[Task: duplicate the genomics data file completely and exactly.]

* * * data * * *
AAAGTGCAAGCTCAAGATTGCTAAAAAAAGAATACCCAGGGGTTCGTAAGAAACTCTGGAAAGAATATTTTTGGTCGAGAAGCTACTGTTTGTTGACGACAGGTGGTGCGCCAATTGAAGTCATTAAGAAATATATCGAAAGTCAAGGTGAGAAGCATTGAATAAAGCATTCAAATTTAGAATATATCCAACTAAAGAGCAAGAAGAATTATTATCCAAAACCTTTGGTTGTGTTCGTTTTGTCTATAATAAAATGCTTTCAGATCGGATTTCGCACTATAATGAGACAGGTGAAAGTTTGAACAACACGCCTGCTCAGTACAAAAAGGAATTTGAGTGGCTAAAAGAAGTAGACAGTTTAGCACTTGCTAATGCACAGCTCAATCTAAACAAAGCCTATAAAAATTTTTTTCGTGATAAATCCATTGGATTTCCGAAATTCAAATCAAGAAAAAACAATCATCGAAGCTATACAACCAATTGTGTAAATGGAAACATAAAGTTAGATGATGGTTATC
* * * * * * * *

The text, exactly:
AAAGTGCAAGCTCAAGATTGCTAAAAAAAGAATACCCAGGGGTTCGTAAGAAACTCTGGAAAGAATATTTTTGGTCGAGAAGCTACTGTTTGTTGACGACAGGTGGTGCGCCAATTGAAGTCATTAAGAAATATATCGAAAGTCAAGGTGAGAAGCATTGAATAAAGCATTCAAATTTAGAATATATCCAACTAAAGAGCAAGAAGAATTATTATCCAAAACCTTTGGTTGTGTTCGTTTTGTCTATAATAAAATGCTTTCAGATCGGATTTCGCACTATAATGAGACAGGTGAAAGTTTGAACAACACGCCTGCTCAGTACAAAAAGGAATTTGAGTGGCTAAAAGAAGTAGACAGTTTAGCACTTGCTAATGCACAGCTCAATCTAAACAAAGCCTATAAAAATTTTTTTCGTGATAAATCCATTGGATTTCCGAAATTCAAATCAAGAAAAAACAATCATCGAAGCTATACAACCAATTGTGTAAATGGAAACATAAAGTTAGATGATGGTTATC